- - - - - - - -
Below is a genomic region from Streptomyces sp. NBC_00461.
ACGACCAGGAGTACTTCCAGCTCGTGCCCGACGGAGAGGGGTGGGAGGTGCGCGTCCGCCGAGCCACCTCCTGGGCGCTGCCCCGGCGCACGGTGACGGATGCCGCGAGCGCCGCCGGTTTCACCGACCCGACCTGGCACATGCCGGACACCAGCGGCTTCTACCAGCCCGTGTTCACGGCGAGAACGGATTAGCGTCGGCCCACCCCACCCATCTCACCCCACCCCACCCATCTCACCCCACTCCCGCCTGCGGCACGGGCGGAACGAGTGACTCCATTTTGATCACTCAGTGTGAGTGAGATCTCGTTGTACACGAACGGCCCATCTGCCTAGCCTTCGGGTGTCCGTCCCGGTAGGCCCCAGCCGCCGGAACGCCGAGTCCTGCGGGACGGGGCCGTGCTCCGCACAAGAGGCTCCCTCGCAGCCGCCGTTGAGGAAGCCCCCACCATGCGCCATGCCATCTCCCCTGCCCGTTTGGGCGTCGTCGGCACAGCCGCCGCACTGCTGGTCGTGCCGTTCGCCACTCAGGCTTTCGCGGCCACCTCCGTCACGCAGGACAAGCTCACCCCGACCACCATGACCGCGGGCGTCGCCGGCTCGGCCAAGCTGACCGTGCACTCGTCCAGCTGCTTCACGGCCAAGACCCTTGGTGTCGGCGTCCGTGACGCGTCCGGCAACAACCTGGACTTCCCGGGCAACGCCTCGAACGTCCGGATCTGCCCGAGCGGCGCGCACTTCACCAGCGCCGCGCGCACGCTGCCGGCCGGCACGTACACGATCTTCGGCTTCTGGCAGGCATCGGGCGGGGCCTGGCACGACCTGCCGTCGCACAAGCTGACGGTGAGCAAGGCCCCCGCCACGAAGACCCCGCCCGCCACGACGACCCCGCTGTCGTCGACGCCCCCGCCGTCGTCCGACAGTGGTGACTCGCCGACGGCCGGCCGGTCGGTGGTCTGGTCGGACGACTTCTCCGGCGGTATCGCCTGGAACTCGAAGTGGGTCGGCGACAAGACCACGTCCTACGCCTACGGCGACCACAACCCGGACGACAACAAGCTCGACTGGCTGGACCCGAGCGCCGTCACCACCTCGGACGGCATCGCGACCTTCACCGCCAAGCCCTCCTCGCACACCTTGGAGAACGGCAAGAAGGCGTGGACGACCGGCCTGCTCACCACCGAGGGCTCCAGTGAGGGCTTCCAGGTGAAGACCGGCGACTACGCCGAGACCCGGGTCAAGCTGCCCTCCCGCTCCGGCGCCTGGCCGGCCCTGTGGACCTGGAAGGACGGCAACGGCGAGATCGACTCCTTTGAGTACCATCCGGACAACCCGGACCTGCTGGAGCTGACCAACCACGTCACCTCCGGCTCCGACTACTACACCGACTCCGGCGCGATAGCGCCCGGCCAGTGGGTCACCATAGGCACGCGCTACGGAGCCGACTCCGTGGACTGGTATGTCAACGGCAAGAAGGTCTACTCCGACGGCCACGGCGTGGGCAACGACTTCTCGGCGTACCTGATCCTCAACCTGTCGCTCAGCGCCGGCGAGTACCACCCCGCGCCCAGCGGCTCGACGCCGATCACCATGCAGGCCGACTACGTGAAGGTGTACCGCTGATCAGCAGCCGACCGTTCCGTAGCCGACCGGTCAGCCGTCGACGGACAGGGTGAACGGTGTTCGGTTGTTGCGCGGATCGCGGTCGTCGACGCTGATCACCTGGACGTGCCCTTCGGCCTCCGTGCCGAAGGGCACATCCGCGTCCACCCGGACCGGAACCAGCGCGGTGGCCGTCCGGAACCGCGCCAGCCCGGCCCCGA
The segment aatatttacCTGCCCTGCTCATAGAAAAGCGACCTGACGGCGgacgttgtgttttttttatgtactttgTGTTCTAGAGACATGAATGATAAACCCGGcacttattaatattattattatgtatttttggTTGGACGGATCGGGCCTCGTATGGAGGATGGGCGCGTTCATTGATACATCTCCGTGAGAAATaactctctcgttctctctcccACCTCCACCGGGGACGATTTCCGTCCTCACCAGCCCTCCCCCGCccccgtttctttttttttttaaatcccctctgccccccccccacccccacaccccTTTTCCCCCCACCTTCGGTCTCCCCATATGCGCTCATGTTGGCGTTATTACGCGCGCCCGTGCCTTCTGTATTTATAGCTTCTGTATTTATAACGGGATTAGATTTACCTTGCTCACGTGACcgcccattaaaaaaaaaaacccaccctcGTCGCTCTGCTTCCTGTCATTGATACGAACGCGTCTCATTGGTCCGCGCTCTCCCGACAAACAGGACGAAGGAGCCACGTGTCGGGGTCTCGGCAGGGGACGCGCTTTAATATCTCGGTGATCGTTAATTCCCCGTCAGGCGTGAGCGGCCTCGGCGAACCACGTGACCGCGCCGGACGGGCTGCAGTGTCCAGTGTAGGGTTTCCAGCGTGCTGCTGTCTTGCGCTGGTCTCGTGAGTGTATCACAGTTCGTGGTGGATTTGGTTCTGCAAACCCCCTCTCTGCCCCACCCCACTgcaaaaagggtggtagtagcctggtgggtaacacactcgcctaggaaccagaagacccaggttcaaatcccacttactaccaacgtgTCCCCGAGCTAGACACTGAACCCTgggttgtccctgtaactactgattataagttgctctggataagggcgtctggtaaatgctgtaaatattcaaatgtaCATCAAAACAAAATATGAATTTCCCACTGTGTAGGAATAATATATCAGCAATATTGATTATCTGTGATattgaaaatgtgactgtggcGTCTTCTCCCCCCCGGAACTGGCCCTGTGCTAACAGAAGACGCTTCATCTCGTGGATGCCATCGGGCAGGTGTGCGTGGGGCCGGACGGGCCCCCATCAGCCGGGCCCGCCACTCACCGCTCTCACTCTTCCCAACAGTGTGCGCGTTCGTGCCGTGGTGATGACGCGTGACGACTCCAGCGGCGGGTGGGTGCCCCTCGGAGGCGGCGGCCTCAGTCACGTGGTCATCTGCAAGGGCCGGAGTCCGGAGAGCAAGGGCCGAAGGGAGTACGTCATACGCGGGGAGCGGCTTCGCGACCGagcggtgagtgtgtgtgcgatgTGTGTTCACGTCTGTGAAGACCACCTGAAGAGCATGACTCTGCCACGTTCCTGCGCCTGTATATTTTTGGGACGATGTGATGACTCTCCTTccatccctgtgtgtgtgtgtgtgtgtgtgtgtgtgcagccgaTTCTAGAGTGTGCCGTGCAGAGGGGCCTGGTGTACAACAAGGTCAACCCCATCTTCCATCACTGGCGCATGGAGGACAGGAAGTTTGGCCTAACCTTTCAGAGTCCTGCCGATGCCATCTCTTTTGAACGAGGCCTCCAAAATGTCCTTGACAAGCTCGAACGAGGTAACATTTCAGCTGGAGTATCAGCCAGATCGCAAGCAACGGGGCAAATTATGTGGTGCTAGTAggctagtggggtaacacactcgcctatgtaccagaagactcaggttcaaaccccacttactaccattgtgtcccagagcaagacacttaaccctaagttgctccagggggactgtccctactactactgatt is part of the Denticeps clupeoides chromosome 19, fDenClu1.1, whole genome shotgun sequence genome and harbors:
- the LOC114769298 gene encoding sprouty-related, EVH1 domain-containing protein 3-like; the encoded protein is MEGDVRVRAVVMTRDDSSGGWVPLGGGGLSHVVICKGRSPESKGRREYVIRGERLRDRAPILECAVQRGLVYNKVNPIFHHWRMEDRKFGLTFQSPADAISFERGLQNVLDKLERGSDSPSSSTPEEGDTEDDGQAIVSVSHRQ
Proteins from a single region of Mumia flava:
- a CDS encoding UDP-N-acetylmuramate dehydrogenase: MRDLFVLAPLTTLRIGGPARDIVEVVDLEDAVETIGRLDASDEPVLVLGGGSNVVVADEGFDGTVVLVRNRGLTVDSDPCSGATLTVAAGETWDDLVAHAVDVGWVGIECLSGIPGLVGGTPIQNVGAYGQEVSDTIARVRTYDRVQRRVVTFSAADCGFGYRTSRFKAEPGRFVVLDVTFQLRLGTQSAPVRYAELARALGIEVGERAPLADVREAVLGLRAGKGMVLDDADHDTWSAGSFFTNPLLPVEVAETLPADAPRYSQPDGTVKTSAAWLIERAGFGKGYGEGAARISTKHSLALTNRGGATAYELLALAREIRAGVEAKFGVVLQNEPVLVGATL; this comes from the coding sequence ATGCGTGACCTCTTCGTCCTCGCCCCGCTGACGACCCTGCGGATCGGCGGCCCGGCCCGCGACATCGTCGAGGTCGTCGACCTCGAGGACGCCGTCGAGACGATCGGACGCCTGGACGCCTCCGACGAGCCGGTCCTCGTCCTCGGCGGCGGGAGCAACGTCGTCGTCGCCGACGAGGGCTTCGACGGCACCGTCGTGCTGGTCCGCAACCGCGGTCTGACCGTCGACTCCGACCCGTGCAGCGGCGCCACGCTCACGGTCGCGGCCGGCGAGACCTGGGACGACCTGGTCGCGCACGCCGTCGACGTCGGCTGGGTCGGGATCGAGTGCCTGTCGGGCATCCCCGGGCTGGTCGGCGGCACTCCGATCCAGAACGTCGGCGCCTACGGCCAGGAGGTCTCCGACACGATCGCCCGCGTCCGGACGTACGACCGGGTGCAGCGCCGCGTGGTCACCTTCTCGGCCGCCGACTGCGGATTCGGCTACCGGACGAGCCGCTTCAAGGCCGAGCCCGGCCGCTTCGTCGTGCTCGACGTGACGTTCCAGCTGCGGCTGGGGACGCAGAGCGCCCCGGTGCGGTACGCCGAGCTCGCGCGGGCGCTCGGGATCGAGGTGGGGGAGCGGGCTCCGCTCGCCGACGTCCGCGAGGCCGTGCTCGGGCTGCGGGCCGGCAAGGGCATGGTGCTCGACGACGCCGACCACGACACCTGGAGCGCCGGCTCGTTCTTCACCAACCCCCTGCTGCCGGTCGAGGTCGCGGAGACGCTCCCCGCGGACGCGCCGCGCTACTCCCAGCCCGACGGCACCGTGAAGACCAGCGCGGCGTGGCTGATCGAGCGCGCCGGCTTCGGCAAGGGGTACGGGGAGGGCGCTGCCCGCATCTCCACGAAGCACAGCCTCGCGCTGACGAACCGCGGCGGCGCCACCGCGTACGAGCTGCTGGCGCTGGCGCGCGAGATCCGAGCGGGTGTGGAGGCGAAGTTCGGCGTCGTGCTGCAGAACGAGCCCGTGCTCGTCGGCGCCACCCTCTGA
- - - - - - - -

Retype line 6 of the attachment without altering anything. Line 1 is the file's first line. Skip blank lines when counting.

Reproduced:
- a CDS encoding UDP-N-acetylmuramate dehydrogenase: MRDLFVLAPLTTLRIGGPARDIVEVVDLEDAVETIGRLDASDEPVLVLGGGSNVVVADEGFDGTVVLVRNRGLTVDSDPCSGATLTVAAGETWDDLVAHAVDVGWVGIECLSGIPGLVGGTPIQNVGAYGQEVSDTIARVRTYDRVQRRVVTFSAADCGFGYRTSRFKAEPGRFVVLDVTFQLRLGTQSAPVRYAELARALGIEVGERAPLADVREAVLGLRAGKGMVLDDADHDTWSAGSFFTNPLLPVEVAETLPADAPRYSQPDGTVKTSAAWLIERAGFGKGYGEGAARISTKHSLALTNRGGATAYELLALAREIRAGVEAKFGVVLQNEPVLVGATL; this comes from the coding sequence ATGCGTGACCTCTTCGTCCTCGCCCCGCTGACGACCCTGCGGATCGGCGGCCCGGCCCGCGACATCGTCGAGGTCGTCGACCTCGAGGACGCCGTCGAGACGATCGGACGCCTGGACGCCTCCGACGAGCCGGTCCTCGTCCTCGGCGGCGGGAGCAACGTCGTCGTCGCCGACGAGGGCTTCGACGGCACCGTCGTGCTGGTCCGCAACCGCGGTCTGACCGTCGACTCCGACCCGTGCAGCGGCGCCACGCTCACGGTCGCGGCCGGCGAGACCTGGGACGACCTGGTCGCGCACGCCGTCGACGTCGGCTGGGTCGGGATCGAGTGCCTGTCGGGCATCCCCGGGCTGGTCGGCGGCACTCCGATCCAGAACGTCGGCGCCTACGGCCAGGAGGTCTCCGACACGATCGCCCGCGTCCGGACGTACGACCGGGTGCAGCGCCGCGTGGTCACCTTCTCGGCCGCCGACTGCGGATTCGGCTACCGGACGAGCCGCTTCAAGGCCGAGCCCGGCCGCTTCGTCGTGCTCGACGTGACGTTCCAGCTGCGGCTGGGGACGCAGAGCGCCCCGGTGCGGTACGCCGAGCTCGCGCGGGCGCTCGGGATCGAGGTGGGGGAGCGGGCTCCGCTCGCCGACGTCCGCGAGGCCGTGCTCGGGCTGCGGGCCGGCAAGGGCATGGTGCTCGACGACGCCGACCACGACACCTGGAGCGCCGGCTCGTTCTTCACCAACCCCCTGCTGCCGGTCGAGGTCGCGGAGACGCTCCCCGCGGACGCGCCGCGCTACTCCCAGCCCGACGGCACCGTGAAGACCAGCGCGGCGTGGCTGATCGAGCGCGCCGGCTTCGGCAAGGGGTACGGGGAGGGCGCTGCCCGCATCTCCACGAAGCACAGCCTCGCGCTGACGAACCGCGGCGGCGCCACCGCGTACGAGCTGCTGGCGCTGGCGCGCGAGATCCGAGCGGGTGTGGAGGCGAAGTTCGGCGTCGTGCTGCAGAACGAGCCCGTGCTCGTCGGCGCCACCCTCTGA